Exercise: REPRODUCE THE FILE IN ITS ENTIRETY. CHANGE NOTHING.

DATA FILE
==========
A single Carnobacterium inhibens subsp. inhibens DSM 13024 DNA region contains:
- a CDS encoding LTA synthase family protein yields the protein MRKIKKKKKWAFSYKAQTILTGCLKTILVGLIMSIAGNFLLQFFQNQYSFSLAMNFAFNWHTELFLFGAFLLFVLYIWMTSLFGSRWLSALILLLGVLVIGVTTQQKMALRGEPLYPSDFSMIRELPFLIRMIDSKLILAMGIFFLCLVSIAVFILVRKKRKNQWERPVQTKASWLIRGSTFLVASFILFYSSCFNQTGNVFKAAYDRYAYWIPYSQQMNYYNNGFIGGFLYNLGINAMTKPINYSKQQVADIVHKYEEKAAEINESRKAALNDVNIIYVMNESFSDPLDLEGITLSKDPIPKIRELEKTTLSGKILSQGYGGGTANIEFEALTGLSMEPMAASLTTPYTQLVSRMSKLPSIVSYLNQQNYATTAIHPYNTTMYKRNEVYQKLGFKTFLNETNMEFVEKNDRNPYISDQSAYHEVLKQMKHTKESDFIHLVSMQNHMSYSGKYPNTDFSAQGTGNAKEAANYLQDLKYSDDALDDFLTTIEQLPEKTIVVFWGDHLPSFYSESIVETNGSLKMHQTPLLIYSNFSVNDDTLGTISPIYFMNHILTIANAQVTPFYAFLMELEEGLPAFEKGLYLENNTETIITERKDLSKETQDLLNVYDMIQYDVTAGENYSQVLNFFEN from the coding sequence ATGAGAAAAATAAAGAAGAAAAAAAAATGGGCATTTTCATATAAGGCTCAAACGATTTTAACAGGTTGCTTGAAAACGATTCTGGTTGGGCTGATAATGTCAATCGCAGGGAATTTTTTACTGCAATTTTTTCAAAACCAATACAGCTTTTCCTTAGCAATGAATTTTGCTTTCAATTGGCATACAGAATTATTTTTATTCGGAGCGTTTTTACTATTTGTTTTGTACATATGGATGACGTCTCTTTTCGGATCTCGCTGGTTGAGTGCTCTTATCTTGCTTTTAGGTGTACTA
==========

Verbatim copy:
A single Carnobacterium inhibens subsp. inhibens DSM 13024 DNA region contains:
- a CDS encoding LTA synthase family protein yields the protein MRKIKKKKKWAFSYKAQTILTGCLKTILVGLIMSIAGNFLLQFFQNQYSFSLAMNFAFNWHTELFLFGAFLLFVLYIWMTSLFGSRWLSALILLLGVLVIGVTTQQKMALRGEPLYPSDFSMIRELPFLIRMIDSKLILAMGIFFLCLVSIAVFILVRKKRKNQWERPVQTKASWLIRGSTFLVASFILFYSSCFNQTGNVFKAAYDRYAYWIPYSQQMNYYNNGFIGGFLYNLGINAMTKPINYSKQQVADIVHKYEEKAAEINESRKAALNDVNIIYVMNESFSDPLDLEGITLSKDPIPKIRELEKTTLSGKILSQGYGGGTANIEFEALTGLSMEPMAASLTTPYTQLVSRMSKLPSIVSYLNQQNYATTAIHPYNTTMYKRNEVYQKLGFKTFLNETNMEFVEKNDRNPYISDQSAYHEVLKQMKHTKESDFIHLVSMQNHMSYSGKYPNTDFSAQGTGNAKEAANYLQDLKYSDDALDDFLTTIEQLPEKTIVVFWGDHLPSFYSESIVETNGSLKMHQTPLLIYSNFSVNDDTLGTISPIYFMNHILTIANAQVTPFYAFLMELEEGLPAFEKGLYLENNTETIITERKDLSKETQDLLNVYDMIQYDVTAGENYSQVLNFFEN from the coding sequence ATGAGAAAAATAAAGAAGAAAAAAAAATGGGCATTTTCATATAAGGCTCAAACGATTTTAACAGGTTGCTTGAAAACGATTCTGGTTGGGCTGATAATGTCAATCGCAGGGAATTTTTTACTGCAATTTTTTCAAAACCAATACAGCTTTTCCTTAGCAATGAATTTTGCTTTCAATTGGCATACAGAATTATTTTTATTCGGAGCGTTTTTACTATTTGTTTTGTACATATGGATGACGTCTCTTTTCGGATCTCGCTGGTTGAGTGCTCTTATCTTGCTTTTAGGTGTACTA